When the defendant, Anthony Gault, re-boarded the train and sat down in seat number 29, Small approached him and initiated a conversation. After identifying himself as a DEA agent, Small asked the defendant his destination and where he had boarded the train. Thereafter, Small asked Gault for consent to search his bag. When Gault refused, Small asked if he could smell the bag. Gault, unaware of Small's previous sniff of the bag, responded, "Go ahead, smell." After kneeling down to smell the bag, Agent Small advised Gault that he was going to detain the bag and attempt to obtain a warrant to search it. Small told Gault that he would mail the bag to him if no evidence of contraband was found.


Small then obtained a warrant to search the bag, which was found to contain six whiskey bottles filled with PCP. Gault was subsequently arrested when his train stopped in Las Vegas, New Mexico, and thereafter charged with possession of PCP with intent to distribute, in violation of 21 U.S.C. § 841(a). At a pre-trial hearing, the district court granted the defendant's motion to suppress the PCP on the grounds that Agent Small's kicking and lifting of Gault's bag constituted an unlawful search in violation of the Fourth Amendment. The district court held that Gault had a reasonable expectation of privacy in his bag based on the fact that the bag was placed directly in front of his seat and not in the common baggage area or overhead compartment. Conceding that Gault had no reasonable expectation of privacy in the air surrounding his bag, the district court nevertheless held that any evidence obtained as a result of the initial sniff was tainted because the sniff was precipitated by Agent Small's unlawful kicking and lifting of the bag.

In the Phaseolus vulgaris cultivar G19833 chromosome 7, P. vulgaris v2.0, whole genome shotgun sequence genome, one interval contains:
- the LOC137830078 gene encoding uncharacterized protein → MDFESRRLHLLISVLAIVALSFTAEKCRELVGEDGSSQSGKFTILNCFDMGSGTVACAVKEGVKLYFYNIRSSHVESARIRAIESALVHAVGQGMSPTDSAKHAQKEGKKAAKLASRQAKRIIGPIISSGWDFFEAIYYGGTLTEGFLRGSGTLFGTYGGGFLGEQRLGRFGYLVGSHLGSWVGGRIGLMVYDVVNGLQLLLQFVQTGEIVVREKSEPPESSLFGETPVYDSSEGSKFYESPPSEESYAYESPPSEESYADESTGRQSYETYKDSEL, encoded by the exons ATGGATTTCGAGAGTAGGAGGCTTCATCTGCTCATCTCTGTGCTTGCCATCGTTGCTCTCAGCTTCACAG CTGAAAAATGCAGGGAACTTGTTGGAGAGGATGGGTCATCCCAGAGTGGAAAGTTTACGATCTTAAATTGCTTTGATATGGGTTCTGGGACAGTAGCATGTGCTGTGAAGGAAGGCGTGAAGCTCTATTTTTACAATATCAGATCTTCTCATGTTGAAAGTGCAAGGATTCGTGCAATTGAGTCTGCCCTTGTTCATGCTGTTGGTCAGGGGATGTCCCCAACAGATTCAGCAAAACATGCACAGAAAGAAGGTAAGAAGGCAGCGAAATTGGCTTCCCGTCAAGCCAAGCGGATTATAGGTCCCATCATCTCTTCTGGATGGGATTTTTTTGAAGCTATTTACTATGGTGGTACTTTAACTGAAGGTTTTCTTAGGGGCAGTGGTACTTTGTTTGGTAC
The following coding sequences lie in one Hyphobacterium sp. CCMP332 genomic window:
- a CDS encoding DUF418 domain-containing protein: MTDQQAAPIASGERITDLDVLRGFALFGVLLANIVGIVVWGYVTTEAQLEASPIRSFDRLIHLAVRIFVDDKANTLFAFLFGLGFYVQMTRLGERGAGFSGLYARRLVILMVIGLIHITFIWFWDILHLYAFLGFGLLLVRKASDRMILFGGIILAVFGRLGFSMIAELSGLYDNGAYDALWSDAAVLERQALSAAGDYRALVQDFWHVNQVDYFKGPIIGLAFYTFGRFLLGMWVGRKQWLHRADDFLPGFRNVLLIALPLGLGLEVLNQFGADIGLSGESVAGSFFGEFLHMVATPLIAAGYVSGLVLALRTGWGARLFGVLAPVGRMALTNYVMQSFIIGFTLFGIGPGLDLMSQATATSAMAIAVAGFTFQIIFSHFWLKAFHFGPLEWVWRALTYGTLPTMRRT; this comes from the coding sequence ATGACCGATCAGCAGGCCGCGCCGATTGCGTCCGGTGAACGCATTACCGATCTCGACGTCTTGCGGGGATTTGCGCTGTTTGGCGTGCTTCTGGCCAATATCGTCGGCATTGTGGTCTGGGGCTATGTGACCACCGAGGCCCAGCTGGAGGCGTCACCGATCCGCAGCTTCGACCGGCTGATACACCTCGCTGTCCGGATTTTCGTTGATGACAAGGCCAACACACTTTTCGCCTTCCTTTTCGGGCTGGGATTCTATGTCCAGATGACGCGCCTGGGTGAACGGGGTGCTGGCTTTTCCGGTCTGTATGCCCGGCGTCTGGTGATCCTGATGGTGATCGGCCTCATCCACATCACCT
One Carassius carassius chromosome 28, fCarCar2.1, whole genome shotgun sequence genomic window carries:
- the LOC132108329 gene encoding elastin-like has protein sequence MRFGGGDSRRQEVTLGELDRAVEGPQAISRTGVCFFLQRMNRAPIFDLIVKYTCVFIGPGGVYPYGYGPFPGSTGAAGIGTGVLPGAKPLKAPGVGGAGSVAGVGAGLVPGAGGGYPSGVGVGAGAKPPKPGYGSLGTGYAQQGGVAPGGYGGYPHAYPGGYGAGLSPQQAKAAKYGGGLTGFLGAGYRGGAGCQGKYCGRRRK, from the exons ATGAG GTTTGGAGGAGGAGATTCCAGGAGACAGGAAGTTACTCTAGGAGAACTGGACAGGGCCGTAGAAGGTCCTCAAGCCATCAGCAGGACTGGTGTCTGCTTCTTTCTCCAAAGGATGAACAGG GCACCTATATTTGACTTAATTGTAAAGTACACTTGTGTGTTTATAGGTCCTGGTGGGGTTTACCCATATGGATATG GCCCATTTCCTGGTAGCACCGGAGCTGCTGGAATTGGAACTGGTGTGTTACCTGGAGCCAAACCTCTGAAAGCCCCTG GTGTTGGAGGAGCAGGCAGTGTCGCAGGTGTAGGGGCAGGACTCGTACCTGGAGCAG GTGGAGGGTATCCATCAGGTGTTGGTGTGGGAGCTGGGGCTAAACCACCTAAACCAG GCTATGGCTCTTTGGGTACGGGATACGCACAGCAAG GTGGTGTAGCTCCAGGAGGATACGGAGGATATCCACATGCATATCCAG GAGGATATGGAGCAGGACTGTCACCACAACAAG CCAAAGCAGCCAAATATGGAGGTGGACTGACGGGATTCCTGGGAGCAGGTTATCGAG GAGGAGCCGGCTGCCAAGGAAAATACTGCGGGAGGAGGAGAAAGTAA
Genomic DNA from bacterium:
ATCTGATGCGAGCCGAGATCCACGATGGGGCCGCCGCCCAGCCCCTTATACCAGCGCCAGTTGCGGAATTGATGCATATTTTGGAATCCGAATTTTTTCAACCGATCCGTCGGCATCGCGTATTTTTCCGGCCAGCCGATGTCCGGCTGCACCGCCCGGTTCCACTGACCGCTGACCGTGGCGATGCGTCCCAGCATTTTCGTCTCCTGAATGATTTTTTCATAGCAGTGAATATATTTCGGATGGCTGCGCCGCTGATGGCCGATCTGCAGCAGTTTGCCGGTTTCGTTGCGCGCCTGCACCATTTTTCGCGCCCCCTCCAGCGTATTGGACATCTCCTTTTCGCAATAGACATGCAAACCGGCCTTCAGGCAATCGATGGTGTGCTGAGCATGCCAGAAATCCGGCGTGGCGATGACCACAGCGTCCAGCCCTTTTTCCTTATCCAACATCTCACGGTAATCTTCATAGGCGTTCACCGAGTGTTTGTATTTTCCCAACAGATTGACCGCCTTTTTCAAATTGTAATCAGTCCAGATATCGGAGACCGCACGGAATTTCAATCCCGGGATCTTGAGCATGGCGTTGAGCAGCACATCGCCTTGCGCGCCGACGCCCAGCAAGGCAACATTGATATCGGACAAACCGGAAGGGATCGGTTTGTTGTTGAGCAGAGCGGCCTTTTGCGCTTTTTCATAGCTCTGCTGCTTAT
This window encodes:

This court reviews the district court's determination that a search has occurred de novo. United States v. Lambert, 46 F.3d 1064, 1067 (10th Cir.1995). The ultimate determination of reasonableness under the Fourth Amendment is also a question of law reviewed de novo. Id.